Another issue is that the visual preview has been quite finicky about when it deigns to work at all. Xcode 12.0, which released mid-September, appears to have fixed my biggest annoyance: errors anywhere in your project causing you to lose the preview. But the error messages are still as opaque as ever. For example, if you forget to set an EnvironmentObject in your preview object, the preview will not work and the most informative part of the error diagnostics is “BSServiceConnectionErrorDomain error 3.”
Running into issues
Getting back to our view, the first thing I noticed after getting the basic structure in place and trying it out in a live app — aside from all the functionality being there right out of the box — was that the TextFields would only respond to taps within the precise height of the text.
This is unacceptable. If the user taps two pixels above the text, within the area of the element, we obviously know what their intentions are, and the application should respond accordingly.
Since SwiftUI’s layout paradigm is that individual views are responsible for themselves and shall not cause errors elsewhere if they misbehave, it isn’t too surprising that things get tricky when you do want to add dependencies to other views. It is done by using GeometryReader to access a specific view’s geometry, which you can then use to set the frames of its child views.
This works, but is nowhere as elegant as just being able to set two elements’ heights as equal like you could have done with a single constraint under Auto Layout. The GeometryReader object isn’t perfectly inert either, and inserting one into a view structure can cause it to be rendered differently.
I did eventually figure out a satisfactory way to set the TextFields’ heights… and found out that it did not actually solve the problem. The responsive area of the view remains the same regardless of its dimensions.
Falling back to UIKit
If you’re really set on working around this, I did find a solution that involved not only an invisible Button around the TextField, but also using a library that performs some tricks to give you a reference to the underlying UIKit view. At this point, I feel you could just as well ditch TextField entirely and create a wrapper for UITextField instead. To SwiftUI’s credit, writing such wrappers is at least as straightforward as can reasonably be expected.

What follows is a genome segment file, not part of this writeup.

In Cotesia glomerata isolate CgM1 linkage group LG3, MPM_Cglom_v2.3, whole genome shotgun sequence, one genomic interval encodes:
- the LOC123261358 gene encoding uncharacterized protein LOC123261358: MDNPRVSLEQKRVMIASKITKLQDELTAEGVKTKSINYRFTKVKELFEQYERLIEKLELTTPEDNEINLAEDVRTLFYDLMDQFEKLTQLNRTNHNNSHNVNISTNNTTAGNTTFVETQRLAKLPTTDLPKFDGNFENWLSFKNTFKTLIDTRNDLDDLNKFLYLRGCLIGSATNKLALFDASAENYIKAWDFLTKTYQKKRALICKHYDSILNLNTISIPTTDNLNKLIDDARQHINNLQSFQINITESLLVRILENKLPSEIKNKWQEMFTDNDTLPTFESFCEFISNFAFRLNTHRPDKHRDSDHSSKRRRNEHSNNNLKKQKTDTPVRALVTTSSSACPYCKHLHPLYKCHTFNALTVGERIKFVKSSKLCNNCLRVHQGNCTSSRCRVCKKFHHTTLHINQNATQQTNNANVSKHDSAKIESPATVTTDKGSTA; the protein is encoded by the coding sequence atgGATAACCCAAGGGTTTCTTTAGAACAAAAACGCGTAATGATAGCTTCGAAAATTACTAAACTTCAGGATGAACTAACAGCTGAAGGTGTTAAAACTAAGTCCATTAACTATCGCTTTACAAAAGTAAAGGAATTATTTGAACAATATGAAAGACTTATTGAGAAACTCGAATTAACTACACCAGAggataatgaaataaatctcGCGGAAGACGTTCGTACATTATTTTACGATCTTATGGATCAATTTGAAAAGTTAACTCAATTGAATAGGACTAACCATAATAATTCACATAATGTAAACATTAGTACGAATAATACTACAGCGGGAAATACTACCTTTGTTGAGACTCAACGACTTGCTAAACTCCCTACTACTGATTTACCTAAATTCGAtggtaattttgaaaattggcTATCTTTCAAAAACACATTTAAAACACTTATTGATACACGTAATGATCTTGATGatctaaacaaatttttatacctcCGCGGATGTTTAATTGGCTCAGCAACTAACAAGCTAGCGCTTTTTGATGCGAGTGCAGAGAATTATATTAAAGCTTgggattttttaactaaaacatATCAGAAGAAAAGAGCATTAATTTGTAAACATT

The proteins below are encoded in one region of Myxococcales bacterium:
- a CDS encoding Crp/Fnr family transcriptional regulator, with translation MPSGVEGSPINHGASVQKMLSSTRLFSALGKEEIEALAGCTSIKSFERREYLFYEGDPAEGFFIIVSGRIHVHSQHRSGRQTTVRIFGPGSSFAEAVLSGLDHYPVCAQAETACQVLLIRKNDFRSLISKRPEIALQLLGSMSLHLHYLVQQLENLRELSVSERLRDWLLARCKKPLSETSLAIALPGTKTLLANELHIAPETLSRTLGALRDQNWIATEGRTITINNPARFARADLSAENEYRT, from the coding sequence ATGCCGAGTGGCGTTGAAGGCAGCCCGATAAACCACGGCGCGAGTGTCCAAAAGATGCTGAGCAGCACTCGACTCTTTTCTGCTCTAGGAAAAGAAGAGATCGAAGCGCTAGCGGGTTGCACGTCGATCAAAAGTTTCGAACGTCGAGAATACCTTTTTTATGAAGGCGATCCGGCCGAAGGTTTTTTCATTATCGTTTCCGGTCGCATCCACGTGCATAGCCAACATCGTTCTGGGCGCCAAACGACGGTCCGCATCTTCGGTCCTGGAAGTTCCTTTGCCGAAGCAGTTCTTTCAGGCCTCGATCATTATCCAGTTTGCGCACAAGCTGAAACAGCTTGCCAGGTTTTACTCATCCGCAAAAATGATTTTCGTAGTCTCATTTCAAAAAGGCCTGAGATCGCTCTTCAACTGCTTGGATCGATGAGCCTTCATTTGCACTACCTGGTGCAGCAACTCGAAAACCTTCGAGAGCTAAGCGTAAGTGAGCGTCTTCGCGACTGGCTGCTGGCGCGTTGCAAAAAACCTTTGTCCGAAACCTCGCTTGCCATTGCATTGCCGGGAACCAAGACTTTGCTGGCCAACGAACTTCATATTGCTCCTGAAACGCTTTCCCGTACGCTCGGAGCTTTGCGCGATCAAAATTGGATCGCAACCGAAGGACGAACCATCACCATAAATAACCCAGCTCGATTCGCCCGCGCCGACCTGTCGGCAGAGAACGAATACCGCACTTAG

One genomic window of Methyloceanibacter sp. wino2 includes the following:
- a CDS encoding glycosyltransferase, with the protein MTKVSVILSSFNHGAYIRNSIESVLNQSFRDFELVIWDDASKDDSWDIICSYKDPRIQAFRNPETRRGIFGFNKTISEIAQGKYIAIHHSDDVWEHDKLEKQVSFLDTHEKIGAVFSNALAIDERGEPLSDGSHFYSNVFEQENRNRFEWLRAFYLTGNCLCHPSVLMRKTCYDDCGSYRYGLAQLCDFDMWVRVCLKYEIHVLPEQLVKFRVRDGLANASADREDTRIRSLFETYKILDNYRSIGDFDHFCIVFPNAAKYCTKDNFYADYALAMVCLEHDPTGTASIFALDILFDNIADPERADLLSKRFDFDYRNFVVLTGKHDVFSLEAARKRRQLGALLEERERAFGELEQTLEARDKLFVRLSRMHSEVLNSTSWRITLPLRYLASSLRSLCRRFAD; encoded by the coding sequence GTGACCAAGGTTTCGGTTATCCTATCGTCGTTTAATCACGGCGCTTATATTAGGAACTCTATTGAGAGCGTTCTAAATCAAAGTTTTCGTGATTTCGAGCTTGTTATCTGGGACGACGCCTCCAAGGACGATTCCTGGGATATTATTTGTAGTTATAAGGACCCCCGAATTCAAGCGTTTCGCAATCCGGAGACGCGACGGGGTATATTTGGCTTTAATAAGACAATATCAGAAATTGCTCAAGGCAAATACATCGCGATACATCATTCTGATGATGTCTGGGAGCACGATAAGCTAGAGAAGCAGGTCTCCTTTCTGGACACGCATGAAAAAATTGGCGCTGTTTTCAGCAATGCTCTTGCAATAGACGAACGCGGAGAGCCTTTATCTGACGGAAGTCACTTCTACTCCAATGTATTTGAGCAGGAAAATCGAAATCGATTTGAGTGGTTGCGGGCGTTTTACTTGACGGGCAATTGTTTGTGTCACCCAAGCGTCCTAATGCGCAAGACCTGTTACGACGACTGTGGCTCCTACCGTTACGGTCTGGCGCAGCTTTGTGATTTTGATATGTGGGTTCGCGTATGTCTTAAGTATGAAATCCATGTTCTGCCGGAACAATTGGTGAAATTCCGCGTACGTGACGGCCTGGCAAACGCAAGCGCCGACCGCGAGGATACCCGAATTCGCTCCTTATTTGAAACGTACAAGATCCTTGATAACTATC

You’ll most likely need UITextView for the comments field too. TextEditor does improve on UITextView, giving you automatic scaling to content size right out of the box, but it’s only available in iOS 14. For the most part, it behaves like its underlying UIKit counterpart, still lacking placeholder text and not matching TextField insets. If you wish to maintain a unified style with TextFields, it’s still all on you.
You can choose to use components introduced later in supported iOS versions with accompanying fallback implementations. To Apple’s credit, the way SwiftUI layouts are constructed lets you insert availability conditions as easily as to any other piece of code.
I talked about the issues with the text input views at length not because I feel the viability of SwiftUI as a whole hinges on them, but because I feel they are representative of the difference between a basic layout and a polished user experience.
Keeping with this same view, displaying a Picker with proper padding and alignment also proved to be a challenge. Others who worked on our little test project echoed these sentiments. If you try anything fancier with SwiftUI, I’m sure you’ll find more examples of your own. Unless you settle for mostly good enough, this is what you’ll have to deal with.
Our test project did ultimately end up in an app we were happy enough with. It’s hard to be too impressed though, given that it was the ideal use case for SwiftUI, consisting of simple views and largely settling for iOS default styles. I could certainly recommend SwiftUI for projects with a similar level of ambition, but I’m skeptical of its suitability for anything larger.
Still, SwiftUI struggled with more precise tasks even in our little test project. If I were to implement more complex custom designs, I fear that any productivity gains from SwiftUI’s more advanced features would be counteracted by the work required to get your views to look and behave exactly the way you want, instead of just almost so.
That said, SwiftUI is still young and certainly has potential, even if it’s hard to imagine it in serious production use in its current state.
Illustration: Joel Pöllänen